Cell membrane and transport mechanisms
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Remember that all material that the cell gets from the environment or sends to the environment has to go through the cell or plasma membrane. The membrane is basically a phospholipid bi-layer with various proteins embedded into it. What's key to realize is that the cell membrane is semi permeable, that is some materials can get through the membrane while others can't.
Chemicals that can pass through the membrane Chemicals that cannot pass through the membrane
  • Water
  • Carbon dioxide
  • Oxygen
  • Other very small polar molecules such as ammonia
  • Lipids such as cholesterol
  • All ions including hydrogen ions!
  • mid to large polar molecules including glucose
  • Amino acids
  • Macromolecules such as proteins, polysaacharides
  • Transport mechanisms fall into two catagories passive and active. Passive transport mechanisms do not require the cell to do work for the substance to enter or leave the cell. Instead the energy involved comes from the kinetic energy of the molecules in solution. Active transport mechanisms involve the cell to use cellular energy usually in the form of ATP to power special protein pumps to bring material into the cell.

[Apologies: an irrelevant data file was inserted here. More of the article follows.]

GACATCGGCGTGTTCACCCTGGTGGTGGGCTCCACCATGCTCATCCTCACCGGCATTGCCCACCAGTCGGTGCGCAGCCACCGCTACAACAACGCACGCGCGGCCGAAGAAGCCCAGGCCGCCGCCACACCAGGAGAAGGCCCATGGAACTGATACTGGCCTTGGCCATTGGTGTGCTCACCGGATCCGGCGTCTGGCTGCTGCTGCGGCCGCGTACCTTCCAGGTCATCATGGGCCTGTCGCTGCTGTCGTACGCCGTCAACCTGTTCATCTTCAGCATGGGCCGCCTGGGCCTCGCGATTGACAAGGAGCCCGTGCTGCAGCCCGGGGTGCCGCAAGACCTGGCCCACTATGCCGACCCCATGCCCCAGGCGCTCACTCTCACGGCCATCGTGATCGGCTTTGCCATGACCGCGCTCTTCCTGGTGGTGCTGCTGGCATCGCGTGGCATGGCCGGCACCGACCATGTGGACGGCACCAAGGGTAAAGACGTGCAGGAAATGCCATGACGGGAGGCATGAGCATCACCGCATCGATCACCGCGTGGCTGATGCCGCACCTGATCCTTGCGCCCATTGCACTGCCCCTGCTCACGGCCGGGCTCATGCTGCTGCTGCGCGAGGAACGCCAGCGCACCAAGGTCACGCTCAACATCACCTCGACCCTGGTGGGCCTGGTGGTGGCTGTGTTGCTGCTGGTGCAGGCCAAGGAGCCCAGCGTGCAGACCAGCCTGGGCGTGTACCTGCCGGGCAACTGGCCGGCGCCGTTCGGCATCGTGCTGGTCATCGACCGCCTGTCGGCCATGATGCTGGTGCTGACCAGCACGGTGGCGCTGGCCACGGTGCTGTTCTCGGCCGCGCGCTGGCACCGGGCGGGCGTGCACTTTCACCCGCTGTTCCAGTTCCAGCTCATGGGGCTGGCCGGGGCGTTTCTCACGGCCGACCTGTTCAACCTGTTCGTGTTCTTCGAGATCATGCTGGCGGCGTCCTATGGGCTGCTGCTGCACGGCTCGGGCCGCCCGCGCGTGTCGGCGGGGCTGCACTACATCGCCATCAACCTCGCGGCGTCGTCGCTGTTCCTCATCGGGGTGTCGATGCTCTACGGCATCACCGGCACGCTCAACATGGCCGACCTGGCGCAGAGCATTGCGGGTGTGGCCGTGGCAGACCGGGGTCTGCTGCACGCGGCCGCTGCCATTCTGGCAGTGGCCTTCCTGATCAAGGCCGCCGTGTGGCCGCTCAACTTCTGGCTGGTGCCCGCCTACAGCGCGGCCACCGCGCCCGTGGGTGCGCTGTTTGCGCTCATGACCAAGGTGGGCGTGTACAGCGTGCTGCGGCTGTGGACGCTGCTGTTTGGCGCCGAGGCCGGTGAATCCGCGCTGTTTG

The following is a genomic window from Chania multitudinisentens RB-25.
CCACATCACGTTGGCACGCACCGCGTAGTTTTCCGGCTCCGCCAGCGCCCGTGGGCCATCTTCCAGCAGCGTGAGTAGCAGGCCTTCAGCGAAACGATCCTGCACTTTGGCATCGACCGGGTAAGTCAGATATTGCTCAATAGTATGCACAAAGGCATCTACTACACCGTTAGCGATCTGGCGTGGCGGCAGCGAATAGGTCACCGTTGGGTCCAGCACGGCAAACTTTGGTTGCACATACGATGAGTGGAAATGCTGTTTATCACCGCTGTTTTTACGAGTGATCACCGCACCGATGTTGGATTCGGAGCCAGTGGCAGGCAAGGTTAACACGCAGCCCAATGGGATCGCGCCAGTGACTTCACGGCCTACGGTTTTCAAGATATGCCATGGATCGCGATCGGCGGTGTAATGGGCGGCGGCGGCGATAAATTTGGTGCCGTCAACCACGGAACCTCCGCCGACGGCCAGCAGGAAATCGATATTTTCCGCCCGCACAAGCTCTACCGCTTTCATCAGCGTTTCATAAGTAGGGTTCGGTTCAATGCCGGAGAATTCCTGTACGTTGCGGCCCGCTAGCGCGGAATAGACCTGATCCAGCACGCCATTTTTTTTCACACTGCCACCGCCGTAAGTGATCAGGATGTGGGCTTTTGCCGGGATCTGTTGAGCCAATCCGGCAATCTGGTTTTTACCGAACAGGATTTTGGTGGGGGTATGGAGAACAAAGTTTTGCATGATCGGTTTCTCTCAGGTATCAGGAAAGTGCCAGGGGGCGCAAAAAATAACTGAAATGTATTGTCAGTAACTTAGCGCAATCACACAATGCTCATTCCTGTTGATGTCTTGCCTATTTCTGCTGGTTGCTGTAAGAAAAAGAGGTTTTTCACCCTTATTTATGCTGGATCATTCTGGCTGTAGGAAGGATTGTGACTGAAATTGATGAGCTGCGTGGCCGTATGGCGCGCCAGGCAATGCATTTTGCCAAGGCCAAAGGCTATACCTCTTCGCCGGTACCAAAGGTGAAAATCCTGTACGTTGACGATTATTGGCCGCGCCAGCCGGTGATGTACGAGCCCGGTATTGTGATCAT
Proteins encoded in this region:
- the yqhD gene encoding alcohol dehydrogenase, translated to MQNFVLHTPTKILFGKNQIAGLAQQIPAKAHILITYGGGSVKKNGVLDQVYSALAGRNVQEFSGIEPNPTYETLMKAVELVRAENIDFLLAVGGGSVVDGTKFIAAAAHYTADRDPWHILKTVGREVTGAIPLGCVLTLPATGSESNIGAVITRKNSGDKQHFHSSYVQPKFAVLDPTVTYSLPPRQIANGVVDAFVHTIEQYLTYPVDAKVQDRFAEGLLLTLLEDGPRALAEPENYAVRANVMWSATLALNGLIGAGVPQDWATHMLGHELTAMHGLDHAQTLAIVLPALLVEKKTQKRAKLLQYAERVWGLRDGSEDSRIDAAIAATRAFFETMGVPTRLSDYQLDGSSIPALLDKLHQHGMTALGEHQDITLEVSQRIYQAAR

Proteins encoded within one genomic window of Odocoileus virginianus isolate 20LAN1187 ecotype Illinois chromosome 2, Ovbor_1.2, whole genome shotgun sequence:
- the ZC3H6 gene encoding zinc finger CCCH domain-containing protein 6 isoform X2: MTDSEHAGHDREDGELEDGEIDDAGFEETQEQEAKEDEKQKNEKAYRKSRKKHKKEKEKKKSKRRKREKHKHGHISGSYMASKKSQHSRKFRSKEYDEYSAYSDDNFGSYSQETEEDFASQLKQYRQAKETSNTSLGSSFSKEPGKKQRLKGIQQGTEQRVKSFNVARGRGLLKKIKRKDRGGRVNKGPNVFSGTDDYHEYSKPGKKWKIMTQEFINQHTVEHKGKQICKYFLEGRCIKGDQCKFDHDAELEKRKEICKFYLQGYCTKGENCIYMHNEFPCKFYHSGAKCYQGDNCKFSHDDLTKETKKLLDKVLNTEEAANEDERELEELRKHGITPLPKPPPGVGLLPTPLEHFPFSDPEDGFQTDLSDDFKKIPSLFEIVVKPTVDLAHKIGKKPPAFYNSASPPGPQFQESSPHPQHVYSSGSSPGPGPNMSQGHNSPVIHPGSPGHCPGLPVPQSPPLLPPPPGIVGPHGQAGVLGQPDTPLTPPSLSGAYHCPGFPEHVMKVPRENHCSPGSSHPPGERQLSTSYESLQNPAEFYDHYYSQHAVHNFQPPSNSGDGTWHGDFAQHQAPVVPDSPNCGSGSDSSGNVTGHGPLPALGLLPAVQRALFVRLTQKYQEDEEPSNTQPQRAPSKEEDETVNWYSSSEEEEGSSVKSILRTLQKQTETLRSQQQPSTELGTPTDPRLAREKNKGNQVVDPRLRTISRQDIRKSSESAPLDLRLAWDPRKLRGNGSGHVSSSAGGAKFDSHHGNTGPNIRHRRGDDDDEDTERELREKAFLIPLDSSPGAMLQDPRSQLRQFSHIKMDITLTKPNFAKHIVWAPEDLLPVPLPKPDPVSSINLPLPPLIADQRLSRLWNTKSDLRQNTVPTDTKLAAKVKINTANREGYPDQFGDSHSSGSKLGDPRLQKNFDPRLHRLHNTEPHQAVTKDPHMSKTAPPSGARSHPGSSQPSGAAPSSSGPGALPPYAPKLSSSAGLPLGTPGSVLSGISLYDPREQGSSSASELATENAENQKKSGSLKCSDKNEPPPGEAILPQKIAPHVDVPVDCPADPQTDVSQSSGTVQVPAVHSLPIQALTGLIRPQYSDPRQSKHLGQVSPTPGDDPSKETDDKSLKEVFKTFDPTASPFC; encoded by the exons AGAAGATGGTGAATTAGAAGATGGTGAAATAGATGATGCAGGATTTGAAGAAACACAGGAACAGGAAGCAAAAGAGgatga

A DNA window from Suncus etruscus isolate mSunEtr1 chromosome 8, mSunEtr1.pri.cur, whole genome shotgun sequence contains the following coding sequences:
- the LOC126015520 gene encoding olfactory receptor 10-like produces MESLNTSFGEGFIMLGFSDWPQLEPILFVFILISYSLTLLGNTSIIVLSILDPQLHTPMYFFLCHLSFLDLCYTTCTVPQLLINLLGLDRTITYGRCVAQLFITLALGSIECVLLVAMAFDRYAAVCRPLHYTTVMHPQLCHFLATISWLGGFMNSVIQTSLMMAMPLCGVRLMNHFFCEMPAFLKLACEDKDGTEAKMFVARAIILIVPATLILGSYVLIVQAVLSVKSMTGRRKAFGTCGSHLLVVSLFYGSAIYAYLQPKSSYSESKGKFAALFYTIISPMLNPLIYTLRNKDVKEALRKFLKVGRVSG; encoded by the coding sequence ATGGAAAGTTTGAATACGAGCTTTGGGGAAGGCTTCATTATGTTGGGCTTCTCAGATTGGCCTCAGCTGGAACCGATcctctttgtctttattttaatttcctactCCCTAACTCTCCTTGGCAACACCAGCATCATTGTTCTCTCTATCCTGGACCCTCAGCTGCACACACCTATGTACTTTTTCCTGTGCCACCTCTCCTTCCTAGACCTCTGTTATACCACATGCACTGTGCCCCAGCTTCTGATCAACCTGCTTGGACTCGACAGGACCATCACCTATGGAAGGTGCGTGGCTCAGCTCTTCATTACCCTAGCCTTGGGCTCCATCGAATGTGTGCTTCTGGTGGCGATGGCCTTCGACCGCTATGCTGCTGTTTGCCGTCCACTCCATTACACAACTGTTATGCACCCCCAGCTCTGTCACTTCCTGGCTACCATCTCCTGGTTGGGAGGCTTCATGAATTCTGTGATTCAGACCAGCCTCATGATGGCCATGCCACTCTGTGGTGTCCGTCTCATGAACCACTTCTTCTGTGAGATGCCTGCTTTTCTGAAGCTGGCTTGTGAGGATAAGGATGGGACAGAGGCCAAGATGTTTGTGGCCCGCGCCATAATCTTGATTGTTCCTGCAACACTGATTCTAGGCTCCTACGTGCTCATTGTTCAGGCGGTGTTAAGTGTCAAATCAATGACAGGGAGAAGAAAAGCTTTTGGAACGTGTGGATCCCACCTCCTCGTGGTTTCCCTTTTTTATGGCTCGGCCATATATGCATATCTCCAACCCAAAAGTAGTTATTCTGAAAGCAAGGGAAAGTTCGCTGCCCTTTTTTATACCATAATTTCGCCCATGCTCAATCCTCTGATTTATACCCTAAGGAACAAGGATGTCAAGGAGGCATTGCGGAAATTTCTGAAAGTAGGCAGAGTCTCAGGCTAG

Passive transport mechanisms Active Transport mechanisms
  • Simple diffusion
  • Osmosis
  • Facilitated Diffusion
    • Simple protein channels
    • Gated channels
  • Active transport via protein pumps
  • Bulk flow mechanisms
    • endocytosis
      • phagocytosis
      • pinocytosis
    • exocytosis

    The passive transport mechanisms and the protein pump mechanisms involve movement of substances as single molecules across the membrane. The "bulk" flow mechanisms endocytosis and exocytosis enable the cell to take in very large packages of molecules...say a food item from the environment. Many books treat these bulk flow mechanisms as seperate from active transport for that reason.

    pgd. 7/8/99